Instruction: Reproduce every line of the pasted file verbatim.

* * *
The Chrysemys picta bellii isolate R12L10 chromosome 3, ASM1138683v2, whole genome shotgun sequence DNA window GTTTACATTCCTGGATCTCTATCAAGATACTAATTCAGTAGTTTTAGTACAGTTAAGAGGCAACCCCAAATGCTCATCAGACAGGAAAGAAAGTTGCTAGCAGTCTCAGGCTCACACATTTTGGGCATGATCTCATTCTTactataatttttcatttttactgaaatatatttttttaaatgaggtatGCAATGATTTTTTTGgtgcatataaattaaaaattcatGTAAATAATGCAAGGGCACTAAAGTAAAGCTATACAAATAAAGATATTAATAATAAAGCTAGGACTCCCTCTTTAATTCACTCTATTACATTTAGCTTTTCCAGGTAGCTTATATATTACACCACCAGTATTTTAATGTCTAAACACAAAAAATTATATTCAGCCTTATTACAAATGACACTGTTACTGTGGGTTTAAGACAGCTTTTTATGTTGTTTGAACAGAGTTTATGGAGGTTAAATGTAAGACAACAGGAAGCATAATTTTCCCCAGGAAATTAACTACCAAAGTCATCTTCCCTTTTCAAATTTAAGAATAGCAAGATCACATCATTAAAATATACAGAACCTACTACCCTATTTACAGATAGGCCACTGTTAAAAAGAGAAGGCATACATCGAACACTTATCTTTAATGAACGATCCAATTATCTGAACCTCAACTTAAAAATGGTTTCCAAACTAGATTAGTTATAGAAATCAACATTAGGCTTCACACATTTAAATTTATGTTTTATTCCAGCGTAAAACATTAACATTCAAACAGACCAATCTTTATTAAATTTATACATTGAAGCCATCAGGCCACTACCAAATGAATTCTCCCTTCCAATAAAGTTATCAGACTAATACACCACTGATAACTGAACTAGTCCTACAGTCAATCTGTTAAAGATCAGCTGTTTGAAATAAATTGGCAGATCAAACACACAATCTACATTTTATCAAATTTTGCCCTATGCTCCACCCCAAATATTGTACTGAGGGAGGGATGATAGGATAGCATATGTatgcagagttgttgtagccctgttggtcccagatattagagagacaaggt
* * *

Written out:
The Chrysemys picta bellii isolate R12L10 chromosome 3, ASM1138683v2, whole genome shotgun sequence DNA window GTTTACATTCCTGGATCTCTATCAAGATACTAATTCAGTAGTTTTAGTACAGTTAAGAGGCAACCCCAAATGCTCATCAGACAGGAAAGAAAGTTGCTAGCAGTCTCAGGCTCACACATTTTGGGCATGATCTCATTCTTactataatttttcatttttactgaaatatatttttttaaatgaggtatGCAATGATTTTTTTGgtgcatataaattaaaaattcatGTAAATAATGCAAGGGCACTAAAGTAAAGCTATACAAATAAAGATATTAATAATAAAGCTAGGACTCCCTCTTTAATTCACTCTATTACATTTAGCTTTTCCAGGTAGCTTATATATTACACCACCAGTATTTTAATGTCTAAACACAAAAAATTATATTCAGCCTTATTACAAATGACACTGTTACTGTGGGTTTAAGACAGCTTTTTATGTTGTTTGAACAGAGTTTATGGAGGTTAAATGTAAGACAACAGGAAGCATAATTTTCCCCAGGAAATTAACTACCAAAGTCATCTTCCCTTTTCAAATTTAAGAATAGCAAGATCACATCATTAAAATATACAGAACCTACTACCCTATTTACAGATAGGCCACTGTTAAAAAGAGAAGGCATACATCGAACACTTATCTTTAATGAACGATCCAATTATCTGAACCTCAACTTAAAAATGGTTTCCAAACTAGATTAGTTATAGAAATCAACATTAGGCTTCACACATTTAAATTTATGTTTTATTCCAGCGTAAAACATTAACATTCAAACAGACCAATCTTTATTAAATTTATACATTGAAGCCATCAGGCCACTACCAAATGAATTCTCCCTTCCAATAAAGTTATCAGACTAATACACCACTGATAACTGAACTAGTCCTACAGTCAATCTGTTAAAGATCAGCTGTTTGAAATAAATTGGCAGATCAAACACACAATCTACATTTTATCAAATTTTGCCCTATGCTCCACCCCAAATATTGTACTGAGGGAGGGATGATAGGATAGCATATGTatgcagagttgttgtagccctgttggtcccagatattagagagacaaggt